Although he was engineer’s engineer, Brunel was not solely interested in the technology behind his creations…He even imagined an integrated system that would allow the traveller to board a train at London’s Paddington Station and disembark from a steamship in New York. In every one of his project, Brunel displayed a remarkable talent for balancing technical, commercial and human considerations.
Thank you, Mr. Brunel! I will apply design thinking in my client when I get there. My stop is Bristol for while. But I will reach New York.
Is UX Human-Centered really? Or Process-Centered? (text 4)
The provocative headline aims to bring attention to User Experience and its importance for the processes in a company. Yes, UX is human-centered but it is also process-centered from enterprise’s perspective.
Back to the period between the end of 19th century and beginning of 20th century, Scientific Management or Taylorism, was developed to improve economic efficiency mainly around “labour productivity”. Taylor’s method consisted in a systematic observation of workers — not surprisingly similar to UX professionals today. For example, by observing workers, he decided that labour should include rest breaks so that the worker has time to recover from fatigue, either physical (as in shovelling or lifting) or mental (as in the ball inspection case). Workers were allowed to take more rests during work, and productivity increased as a result. The study and theory concentrated in manufacturing as muscles operated the “system”. Against the post-modern human-centered concept, Taylor said: In the past the man has been first; in the future the system must be first. And the human process remained central until became unnecessary. It was replaced, in manufacturing processes, by automation and the system as we know (computer) took the central stage in the offices and bureaucracy by supporting daily activities run by a new specialised labour.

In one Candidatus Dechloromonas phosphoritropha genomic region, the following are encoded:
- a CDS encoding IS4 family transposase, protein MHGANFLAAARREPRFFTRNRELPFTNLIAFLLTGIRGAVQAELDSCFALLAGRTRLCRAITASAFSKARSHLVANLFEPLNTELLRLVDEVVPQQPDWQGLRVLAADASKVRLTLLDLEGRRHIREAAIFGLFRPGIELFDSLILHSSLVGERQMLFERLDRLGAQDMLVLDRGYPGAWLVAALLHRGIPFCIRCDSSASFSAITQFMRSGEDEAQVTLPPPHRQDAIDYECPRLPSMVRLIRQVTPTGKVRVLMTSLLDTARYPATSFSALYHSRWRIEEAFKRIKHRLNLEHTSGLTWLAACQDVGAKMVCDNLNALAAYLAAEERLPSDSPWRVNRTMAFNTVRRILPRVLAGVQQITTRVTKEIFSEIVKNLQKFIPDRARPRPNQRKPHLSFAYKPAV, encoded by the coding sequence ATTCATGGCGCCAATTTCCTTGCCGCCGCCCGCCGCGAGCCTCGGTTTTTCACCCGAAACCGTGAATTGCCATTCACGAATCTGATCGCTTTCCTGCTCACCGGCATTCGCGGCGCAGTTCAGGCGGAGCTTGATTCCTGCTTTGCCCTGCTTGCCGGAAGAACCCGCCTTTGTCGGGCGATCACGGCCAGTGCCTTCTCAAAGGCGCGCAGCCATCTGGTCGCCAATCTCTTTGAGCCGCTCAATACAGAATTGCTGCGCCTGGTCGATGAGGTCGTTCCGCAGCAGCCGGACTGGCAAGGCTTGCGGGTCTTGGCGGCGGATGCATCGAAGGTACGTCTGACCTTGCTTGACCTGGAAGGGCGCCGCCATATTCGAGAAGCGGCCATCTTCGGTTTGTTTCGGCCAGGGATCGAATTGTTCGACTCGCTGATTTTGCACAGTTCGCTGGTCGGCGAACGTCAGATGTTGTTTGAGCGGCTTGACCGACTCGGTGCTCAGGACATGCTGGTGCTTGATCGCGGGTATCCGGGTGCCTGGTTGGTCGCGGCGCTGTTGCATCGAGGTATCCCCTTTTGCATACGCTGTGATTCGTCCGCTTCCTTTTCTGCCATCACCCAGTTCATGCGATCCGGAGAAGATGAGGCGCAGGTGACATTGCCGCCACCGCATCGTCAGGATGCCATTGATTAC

At this point, User Experience has arrived to improve operational activities and the system, again, can be shift to a peripheral position within the enterprise. Although the goal is to improve productivity and maximize profits — remember that Adam Smith beat Karl Marx — UX is the “rest breaks for the shovelling and lifting” of a work force stressed and pressed by the demands of a competitive world in the Information Age.
Beer Inspiring Big Data (Text 5)
Project Cybersyn and the origins of the Big Data nation: A Socialist Utopia in Latin America
It was spring in London when I had a great reencounter, after fourteen years, with Dr. Richard Barbrook, my master thesis advisor and one of the most controversial researchers in the field of politics and technology. Dr. Barbrook is acybercommunist (check The Cybercommunist Manifesto here)!